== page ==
R.L. Miller – 1993


R.L. Miller
Inducted 1993
He was introduced to golf as a 14 years old in 1925. On his first trip to the links, he caddied for the young son of the local golf pro, Charles Mayo. The caddie fee at that time was 25 cents for nine holes. His love affair with golf that began in 1925 extended throughout his life until his death.
In 1928 he played his first time in the National Public Links Tournament. That same year he won his first amateur tournament. In 1932, he won the U.S. Public Links Championship and was the low gross medalist and semi-finalist in the Sears and Roebuck Tournament. That July, he shot the lowest score of his young career, a 65, and was honored by Kentucky Governor A.S. “Happy” Chandler with the title of Kentucky Colonel.
In 1933, he was runner-up in the U.S. Public Links Championship. He finished second in the Jacksonville City Amateur Championship and tied for first in the Amateur Division of Western Open. In concert with Scotty Cambell, they won an exhibition match against Walker Cup members Don Moe and Frank Dolph.
During 1934, in conjunction with his golfing, he caddied at various times for a number of people including Gene Sarazen and Julius Boros. He was low qualifier locally for the U.S. Open in 1935 and played in the Open at Oakmont C.CF. in Pennsylvania He also played with Walter Hagen and Open Champion Olin Dutra in the Walter Hagen Open in the Amateur Division.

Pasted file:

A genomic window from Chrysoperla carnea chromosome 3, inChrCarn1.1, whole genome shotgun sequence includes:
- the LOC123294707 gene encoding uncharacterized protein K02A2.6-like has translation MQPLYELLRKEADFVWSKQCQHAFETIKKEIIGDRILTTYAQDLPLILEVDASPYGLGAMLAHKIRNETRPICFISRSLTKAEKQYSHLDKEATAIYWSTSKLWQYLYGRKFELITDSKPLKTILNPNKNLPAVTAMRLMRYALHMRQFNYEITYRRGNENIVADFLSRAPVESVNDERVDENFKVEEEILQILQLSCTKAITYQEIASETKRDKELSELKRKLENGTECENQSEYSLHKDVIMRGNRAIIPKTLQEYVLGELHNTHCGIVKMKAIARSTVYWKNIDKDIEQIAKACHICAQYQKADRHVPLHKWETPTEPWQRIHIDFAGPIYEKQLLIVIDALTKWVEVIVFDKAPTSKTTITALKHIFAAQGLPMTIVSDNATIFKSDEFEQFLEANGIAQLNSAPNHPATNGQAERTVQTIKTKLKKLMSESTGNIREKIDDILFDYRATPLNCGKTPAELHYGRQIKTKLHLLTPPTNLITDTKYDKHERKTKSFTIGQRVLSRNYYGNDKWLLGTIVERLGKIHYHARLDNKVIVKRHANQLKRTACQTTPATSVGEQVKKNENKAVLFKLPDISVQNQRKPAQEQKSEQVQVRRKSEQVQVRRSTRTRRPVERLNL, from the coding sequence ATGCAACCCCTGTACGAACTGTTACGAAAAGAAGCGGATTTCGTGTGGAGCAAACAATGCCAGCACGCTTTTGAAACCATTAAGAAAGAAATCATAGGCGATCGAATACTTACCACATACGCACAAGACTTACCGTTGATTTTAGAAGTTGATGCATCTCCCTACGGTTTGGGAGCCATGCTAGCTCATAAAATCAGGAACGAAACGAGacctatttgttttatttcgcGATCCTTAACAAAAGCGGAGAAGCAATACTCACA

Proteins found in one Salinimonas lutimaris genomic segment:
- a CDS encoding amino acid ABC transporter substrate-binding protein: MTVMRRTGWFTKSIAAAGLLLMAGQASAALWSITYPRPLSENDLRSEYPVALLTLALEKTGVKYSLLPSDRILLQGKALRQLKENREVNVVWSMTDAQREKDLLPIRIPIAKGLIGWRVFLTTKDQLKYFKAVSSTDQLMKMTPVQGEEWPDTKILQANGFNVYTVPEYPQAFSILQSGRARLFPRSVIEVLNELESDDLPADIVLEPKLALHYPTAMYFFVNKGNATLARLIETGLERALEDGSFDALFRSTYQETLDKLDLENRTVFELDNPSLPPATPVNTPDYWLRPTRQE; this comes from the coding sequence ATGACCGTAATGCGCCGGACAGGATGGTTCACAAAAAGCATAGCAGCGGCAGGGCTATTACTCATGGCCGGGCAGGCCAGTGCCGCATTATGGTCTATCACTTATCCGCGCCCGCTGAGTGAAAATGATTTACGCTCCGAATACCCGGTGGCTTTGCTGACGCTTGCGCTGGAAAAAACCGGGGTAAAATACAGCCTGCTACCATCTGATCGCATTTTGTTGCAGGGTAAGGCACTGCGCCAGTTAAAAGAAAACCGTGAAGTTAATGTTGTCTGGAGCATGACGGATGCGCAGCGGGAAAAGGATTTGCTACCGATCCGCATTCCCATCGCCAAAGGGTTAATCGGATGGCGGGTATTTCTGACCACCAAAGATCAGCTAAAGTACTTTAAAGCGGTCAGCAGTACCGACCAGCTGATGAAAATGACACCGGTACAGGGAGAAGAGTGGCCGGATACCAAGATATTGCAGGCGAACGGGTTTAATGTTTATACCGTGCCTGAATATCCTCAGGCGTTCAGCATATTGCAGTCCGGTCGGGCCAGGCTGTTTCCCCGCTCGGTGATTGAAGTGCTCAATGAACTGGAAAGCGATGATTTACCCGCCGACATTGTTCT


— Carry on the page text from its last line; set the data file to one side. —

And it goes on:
He turned pro in 1935 to play in the Miami-Biltmore Tournament.
Between 1947 and 1964, Miller has many accomplishments in golf, some of which are listed below. In the Gator Bowl Pro-Am won over Dan Sikes with low individual score of 66; Won Fernandina Beach Open three times; won Mary Calder Open in Savannah three times; won Valdosta Open two times; Finished One Stroke back of the winner in the Georgia Open Title in 45; won Georgia Open Title in 59 and finished second in 64. Some of the more prominent golfers he bested in gaining the above titles were: Bert Yancey, Gibby Gilbert, Billy Maxwell, Hubert Manley, Jr., Bucky Henry, Julius Boros and Johnnty Pott.
Certainly, not the least of his many achievements is the count less hours of free counsel and instruction he bestowed upon his friends and especially the youth of this area to the betterment of the golfing fraternity.

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